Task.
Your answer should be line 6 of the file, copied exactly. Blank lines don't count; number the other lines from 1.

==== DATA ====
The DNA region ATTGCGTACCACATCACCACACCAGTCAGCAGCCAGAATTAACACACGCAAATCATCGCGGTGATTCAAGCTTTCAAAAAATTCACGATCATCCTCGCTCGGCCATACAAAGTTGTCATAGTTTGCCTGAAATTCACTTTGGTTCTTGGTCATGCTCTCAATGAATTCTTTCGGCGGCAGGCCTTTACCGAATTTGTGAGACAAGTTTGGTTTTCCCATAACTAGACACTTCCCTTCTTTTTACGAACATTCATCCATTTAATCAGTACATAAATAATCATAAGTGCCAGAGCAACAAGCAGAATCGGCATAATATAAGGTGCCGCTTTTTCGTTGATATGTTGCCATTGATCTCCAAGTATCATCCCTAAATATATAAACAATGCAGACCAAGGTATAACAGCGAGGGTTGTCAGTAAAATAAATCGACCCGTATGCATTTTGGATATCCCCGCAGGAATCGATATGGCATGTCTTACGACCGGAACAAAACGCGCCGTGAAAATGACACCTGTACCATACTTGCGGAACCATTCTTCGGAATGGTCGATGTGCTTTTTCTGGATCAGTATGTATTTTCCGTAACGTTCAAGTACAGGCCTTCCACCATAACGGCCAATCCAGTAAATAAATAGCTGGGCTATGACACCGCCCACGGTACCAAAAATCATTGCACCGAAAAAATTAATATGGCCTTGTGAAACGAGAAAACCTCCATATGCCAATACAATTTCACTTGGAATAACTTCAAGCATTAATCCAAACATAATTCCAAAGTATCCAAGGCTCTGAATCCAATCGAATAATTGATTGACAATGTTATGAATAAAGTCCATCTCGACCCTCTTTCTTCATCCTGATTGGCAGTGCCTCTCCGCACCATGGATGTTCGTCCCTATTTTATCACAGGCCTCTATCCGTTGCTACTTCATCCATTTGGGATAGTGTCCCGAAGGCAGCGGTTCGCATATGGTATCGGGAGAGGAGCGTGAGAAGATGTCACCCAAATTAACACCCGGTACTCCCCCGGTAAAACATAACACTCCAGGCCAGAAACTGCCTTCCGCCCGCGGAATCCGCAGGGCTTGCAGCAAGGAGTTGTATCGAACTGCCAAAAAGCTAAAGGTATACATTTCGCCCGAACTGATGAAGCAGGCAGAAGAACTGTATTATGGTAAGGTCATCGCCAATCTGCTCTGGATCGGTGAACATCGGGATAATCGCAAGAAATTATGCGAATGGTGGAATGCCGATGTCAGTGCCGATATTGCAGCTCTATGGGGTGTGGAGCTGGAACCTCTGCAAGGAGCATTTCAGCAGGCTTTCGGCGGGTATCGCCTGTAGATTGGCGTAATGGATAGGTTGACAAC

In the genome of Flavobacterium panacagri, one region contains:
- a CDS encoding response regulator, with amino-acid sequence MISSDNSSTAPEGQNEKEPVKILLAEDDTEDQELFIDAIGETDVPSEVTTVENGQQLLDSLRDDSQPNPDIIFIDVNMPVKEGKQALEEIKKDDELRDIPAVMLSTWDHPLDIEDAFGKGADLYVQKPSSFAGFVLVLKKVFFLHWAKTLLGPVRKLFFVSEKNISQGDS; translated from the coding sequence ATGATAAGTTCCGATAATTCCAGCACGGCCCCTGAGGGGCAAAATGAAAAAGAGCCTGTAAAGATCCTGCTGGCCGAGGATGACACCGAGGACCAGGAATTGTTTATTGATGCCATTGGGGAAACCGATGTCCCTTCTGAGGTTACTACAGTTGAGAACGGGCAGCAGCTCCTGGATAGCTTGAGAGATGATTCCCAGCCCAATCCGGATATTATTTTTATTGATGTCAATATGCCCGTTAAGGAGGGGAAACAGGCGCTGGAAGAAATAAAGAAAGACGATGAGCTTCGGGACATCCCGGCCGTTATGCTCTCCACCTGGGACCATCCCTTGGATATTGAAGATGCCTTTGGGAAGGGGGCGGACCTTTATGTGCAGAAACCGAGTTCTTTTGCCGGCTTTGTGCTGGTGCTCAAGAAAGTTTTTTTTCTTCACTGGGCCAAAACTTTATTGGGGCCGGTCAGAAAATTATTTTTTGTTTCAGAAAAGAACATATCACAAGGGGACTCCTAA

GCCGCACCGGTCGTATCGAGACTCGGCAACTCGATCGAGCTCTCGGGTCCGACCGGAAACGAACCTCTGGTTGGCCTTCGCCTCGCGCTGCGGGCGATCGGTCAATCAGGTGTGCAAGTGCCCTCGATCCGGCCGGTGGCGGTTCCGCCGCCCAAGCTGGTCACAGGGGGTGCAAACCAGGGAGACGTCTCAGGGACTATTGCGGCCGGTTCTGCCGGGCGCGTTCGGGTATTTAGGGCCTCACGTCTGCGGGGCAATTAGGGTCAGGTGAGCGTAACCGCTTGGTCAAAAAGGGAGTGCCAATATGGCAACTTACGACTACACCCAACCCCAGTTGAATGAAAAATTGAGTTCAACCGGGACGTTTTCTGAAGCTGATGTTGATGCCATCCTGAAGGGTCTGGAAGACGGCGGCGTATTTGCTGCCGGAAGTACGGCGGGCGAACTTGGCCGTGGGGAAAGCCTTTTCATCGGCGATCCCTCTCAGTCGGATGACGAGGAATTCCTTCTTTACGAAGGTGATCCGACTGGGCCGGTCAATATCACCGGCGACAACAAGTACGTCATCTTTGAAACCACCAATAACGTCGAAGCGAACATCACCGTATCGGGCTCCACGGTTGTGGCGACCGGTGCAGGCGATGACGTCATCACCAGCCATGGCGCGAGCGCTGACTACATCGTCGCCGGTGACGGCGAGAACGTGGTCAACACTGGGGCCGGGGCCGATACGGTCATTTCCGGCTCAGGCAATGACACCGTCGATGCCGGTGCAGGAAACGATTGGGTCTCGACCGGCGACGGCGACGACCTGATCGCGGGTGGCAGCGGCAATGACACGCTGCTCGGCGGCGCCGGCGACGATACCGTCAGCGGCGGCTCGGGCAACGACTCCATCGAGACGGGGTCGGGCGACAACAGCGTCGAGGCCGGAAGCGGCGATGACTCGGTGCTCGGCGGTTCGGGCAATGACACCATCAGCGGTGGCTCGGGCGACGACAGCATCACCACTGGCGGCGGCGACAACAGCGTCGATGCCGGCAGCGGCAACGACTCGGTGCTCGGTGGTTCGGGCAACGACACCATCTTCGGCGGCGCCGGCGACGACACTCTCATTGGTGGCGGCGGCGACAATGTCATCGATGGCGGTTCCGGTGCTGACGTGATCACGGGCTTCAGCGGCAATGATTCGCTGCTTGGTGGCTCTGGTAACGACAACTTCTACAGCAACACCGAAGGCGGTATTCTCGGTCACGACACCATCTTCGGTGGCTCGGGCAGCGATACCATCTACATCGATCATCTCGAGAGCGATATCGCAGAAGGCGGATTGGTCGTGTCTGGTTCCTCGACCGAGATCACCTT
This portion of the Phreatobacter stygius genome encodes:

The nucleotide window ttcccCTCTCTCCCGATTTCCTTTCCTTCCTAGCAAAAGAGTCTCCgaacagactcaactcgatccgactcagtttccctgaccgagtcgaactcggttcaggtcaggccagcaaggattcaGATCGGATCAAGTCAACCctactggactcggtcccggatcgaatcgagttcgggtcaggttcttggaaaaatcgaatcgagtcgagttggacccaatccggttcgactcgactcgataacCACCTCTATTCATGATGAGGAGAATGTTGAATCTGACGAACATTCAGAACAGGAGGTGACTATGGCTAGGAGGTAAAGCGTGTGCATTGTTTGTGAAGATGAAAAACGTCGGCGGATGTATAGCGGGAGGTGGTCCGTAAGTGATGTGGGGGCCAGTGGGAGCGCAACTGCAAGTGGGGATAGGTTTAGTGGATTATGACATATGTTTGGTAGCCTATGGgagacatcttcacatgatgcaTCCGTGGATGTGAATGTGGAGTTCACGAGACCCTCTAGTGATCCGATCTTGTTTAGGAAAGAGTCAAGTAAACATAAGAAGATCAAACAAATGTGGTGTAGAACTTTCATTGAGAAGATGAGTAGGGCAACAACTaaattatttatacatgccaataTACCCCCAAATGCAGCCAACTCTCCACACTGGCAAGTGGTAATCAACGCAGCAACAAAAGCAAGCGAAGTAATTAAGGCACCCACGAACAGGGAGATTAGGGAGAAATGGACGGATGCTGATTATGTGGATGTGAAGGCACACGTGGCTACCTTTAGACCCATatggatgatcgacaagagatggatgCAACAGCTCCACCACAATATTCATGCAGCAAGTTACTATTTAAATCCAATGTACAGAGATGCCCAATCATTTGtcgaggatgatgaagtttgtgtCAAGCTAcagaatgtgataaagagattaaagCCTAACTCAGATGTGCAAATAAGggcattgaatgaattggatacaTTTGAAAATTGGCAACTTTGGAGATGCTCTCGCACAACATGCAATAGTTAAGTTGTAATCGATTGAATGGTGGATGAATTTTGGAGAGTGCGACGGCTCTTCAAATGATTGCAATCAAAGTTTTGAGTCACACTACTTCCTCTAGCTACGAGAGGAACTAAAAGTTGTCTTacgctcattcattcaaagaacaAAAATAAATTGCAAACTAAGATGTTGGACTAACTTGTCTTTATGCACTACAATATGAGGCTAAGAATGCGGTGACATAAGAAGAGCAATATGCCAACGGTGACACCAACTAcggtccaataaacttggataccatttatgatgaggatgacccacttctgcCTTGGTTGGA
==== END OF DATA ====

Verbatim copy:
The nucleotide window ttcccCTCTCTCCCGATTTCCTTTCCTTCCTAGCAAAAGAGTCTCCgaacagactcaactcgatccgactcagtttccctgaccgagtcgaactcggttcaggtcaggccagcaaggattcaGATCGGATCAAGTCAACCctactggactcggtcccggatcgaatcgagttcgggtcaggttcttggaaaaatcgaatcgagtcgagttggacccaatccggttcgactcgactcgataacCACCTCTATTCATGATGAGGAGAATGTTGAATCTGACGAACATTCAGAACAGGAGGTGACTATGGCTAGGAGGTAAAGCGTGTGCATTGTTTGTGAAGATGAAAAACGTCGGCGGATGTATAGCGGGAGGTGGTCCGTAAGTGATGTGGGGGCCAGTGGGAGCGCAACTGCAAGTGGGGATAGGTTTAGTGGATTATGACATATGTTTGGTAGCCTATGGgagacatcttcacatgatgcaTCCGTGGATGTGAATGTGGAGTTCACGAGACCCTCTAGTGATCCGATCTTGTTTAGGAAAGAGTCAAGTAAACATAAGAAGATCAAACAAATGTGGTGTAGAACTTTCATTGAGAAGATGAGTAGGGCAACAACTaaattatttatacatgccaataTACCCCCAAATGCAGCCAACTCTCCACACTGGCAAGTGGTAATCAACGCAGCAACAAAAGCAAGCGAAGTAATTAAGGCACCCACGAACAGGGAGATTAGGGAGAAATGGACGGATGCTGATTATGTGGATGTGAAGGCACACGTGGCTACCTTTAGACCCATatggatgatcgacaagagatggatgCAACAGCTCCACCACAATATTCATGCAGCAAGTTACTATTTAAATCCAATGTACAGAGATGCCCAATCATTTGtcgaggatgatgaagtttgtgtCAAGCTAcagaatgtgataaagagattaaagCCTAACTCAGATGTGCAAATAAGggcattgaatgaattggatacaTTTGAAAATTGGCAACTTTGGAGATGCTCTCGCACAACATGCAATAGTTAAGTTGTAATCGATTGAATGGTGGATGAATTTTGGAGAGTGCGACGGCTCTTCAAATGATTGCAATCAAAGTTTTGAGTCACACTACTTCCTCTAGCTACGAGAGGAACTAAAAGTTGTCTTacgctcattcattcaaagaacaAAAATAAATTGCAAACTAAGATGTTGGACTAACTTGTCTTTATGCACTACAATATGAGGCTAAGAATGCGGTGACATAAGAAGAGCAATATGCCAACGGTGACACCAACTAcggtccaataaacttggataccatttatgatgaggatgacccacttctgcCTTGGTTGGA